Coming to grips with challenging behavior: a cluster randomized controlled trial on the effects of a multidisciplinary care program for challenging behavior in dementia
SourceJournal of the American Medical Directors Association, 15, 7, (2014), pp. 531 e1-531 e10
Article / Letter to editor
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Primary and Community Care
Journal of the American Medical Directors Association
p. 531 e1
p. 531 e10
SubjectRadboudumc 18: Healthcare improvement science RIHS: Radboud Institute for Health Sciences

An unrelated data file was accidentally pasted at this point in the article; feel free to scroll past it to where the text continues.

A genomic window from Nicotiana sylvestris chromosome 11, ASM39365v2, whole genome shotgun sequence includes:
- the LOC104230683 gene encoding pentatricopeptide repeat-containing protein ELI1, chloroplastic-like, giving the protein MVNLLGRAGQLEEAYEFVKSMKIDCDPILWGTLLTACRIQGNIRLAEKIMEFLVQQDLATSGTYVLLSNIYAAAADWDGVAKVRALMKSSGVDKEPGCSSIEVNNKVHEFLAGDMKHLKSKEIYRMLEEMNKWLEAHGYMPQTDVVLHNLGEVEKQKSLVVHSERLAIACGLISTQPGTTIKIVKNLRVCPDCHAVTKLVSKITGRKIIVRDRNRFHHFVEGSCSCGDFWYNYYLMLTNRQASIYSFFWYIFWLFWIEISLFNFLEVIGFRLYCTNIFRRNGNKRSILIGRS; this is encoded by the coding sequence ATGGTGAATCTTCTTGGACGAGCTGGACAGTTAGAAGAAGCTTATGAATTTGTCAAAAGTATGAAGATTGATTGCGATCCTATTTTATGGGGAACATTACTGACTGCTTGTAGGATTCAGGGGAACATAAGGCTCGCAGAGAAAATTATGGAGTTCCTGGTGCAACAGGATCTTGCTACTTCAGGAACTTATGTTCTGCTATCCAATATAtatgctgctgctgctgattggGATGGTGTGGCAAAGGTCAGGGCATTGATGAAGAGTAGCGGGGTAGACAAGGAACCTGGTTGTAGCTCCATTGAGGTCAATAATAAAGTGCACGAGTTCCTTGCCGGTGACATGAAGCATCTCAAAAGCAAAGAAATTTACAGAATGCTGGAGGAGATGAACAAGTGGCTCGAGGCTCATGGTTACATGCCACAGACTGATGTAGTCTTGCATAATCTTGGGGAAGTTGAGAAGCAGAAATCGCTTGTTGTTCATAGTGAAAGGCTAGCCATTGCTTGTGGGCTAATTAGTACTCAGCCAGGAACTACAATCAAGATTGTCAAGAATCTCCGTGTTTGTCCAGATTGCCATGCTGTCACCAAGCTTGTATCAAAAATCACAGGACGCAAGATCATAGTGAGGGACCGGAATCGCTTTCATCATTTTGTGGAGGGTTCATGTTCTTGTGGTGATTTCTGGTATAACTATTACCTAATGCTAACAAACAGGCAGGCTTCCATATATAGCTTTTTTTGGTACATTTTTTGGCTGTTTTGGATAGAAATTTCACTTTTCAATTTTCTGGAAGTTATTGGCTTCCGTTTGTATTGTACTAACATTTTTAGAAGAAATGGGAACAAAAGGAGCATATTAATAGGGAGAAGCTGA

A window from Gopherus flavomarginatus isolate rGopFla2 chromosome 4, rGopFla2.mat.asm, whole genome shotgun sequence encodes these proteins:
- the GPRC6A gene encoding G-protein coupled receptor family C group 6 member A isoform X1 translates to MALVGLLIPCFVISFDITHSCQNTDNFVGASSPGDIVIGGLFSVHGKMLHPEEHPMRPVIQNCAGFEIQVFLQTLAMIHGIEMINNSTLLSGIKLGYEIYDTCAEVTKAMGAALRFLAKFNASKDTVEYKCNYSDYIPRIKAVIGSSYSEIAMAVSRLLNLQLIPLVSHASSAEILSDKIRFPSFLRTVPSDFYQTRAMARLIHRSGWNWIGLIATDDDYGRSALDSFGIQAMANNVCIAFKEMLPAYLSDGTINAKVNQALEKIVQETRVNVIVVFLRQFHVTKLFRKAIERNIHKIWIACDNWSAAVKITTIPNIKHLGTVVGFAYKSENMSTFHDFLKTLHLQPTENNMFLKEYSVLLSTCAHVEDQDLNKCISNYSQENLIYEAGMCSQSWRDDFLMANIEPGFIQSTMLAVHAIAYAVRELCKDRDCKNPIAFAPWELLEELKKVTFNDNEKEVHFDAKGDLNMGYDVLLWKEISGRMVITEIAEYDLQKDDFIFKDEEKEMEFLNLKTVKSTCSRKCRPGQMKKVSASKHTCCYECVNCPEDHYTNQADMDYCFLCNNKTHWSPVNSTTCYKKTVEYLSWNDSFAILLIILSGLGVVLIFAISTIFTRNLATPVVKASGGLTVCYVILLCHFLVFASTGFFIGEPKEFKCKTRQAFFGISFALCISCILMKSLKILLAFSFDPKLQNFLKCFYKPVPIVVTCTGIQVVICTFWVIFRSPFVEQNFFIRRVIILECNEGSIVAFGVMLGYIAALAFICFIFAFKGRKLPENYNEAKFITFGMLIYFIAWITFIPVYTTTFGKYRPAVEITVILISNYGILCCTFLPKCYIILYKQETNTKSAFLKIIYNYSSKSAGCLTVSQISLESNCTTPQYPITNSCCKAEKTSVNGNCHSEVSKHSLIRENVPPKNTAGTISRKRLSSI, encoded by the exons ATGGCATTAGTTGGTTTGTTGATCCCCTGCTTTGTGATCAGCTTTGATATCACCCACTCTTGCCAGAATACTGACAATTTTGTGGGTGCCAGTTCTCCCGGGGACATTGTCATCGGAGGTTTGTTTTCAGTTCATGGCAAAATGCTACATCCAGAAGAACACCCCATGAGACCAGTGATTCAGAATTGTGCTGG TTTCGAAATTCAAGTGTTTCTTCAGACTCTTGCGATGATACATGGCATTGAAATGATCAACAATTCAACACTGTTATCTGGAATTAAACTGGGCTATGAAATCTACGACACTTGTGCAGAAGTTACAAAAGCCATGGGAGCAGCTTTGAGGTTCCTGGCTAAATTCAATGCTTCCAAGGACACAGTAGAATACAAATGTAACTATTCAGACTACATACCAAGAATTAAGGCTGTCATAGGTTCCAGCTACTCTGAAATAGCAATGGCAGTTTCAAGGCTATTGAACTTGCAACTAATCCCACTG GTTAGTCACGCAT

OBJECTIVES: The Grip on Challenging Behavior care program was developed using the current guidelines and models on managing challenging behavior in dementia in nursing homes. It was hypothesized that the use of the care program would lead to a decrease in challenging behavior and in the prescription of psychoactive drugs without increase in use of restraints. DESIGN: A randomized controlled trial was undertaken using a stepped-wedge design to implement the care program and to evaluate the effects. An assessment of challenging behavior and psychoactive medication was undertaken every 4 months on all participating units followed by the introduction of the care program in a group of 3 to 4 units. A total of 6 time assessments took place over 20 months. SETTING: Seventeen dementia special care units of different nursing homes. PARTICIPANTS: A total of 659 residents of dementia special care units. All residents with dementia on the unit were included. Units were assigned by random allocation software to 1 of 5 groups with different starting points for the implementation of the care program. INTERVENTION: A care program consisting of various assessment procedures and tools, which ensure a multidisciplinary approach and which structure the process of managing challenging behavior in dementia. MEASUREMENTS: Challenging behavior was measured using the Cohen-Mansfield Agitation Inventory (CMAI) and the Neuropsychiatric Inventory. Research assistants (blinded for intervention status of the unit) interviewed nurses on the units about challenging behavior. Data on psychoactive drugs and restraints were retrieved from resident charts. RESULTS: A total of 2292 assessments took place involving 659 residents (1126 control measurements, 1166 intervention measurements). The group of residents who remained in the intervention condition compared with the group in the control condition differed significantly in the CMAI change scores between successive assessments [-2.4 CMAI points, 95% confidence interval (CI) -4.3 to -0.6]. No significant effects were found for the control-to-intervention group compared with the group who remained in the control group (0.0 CMAI points, 95% CI -2.3 to 2.4). Significant effects were found on 5 of the 12 Neuropsychiatric Inventory items and on the use of antipsychotics (odds ratio 0.54, 95% CI 0.37- 0.80) and antidepressants (odds ratio 0.65, 95% CI 0.44-0.94). No effect on use of restraints was observed. CONCLUSIONS: The Grip on Challenging behavior program was able to diminish some forms of challenging behavior and the use of psychoactive drugs.
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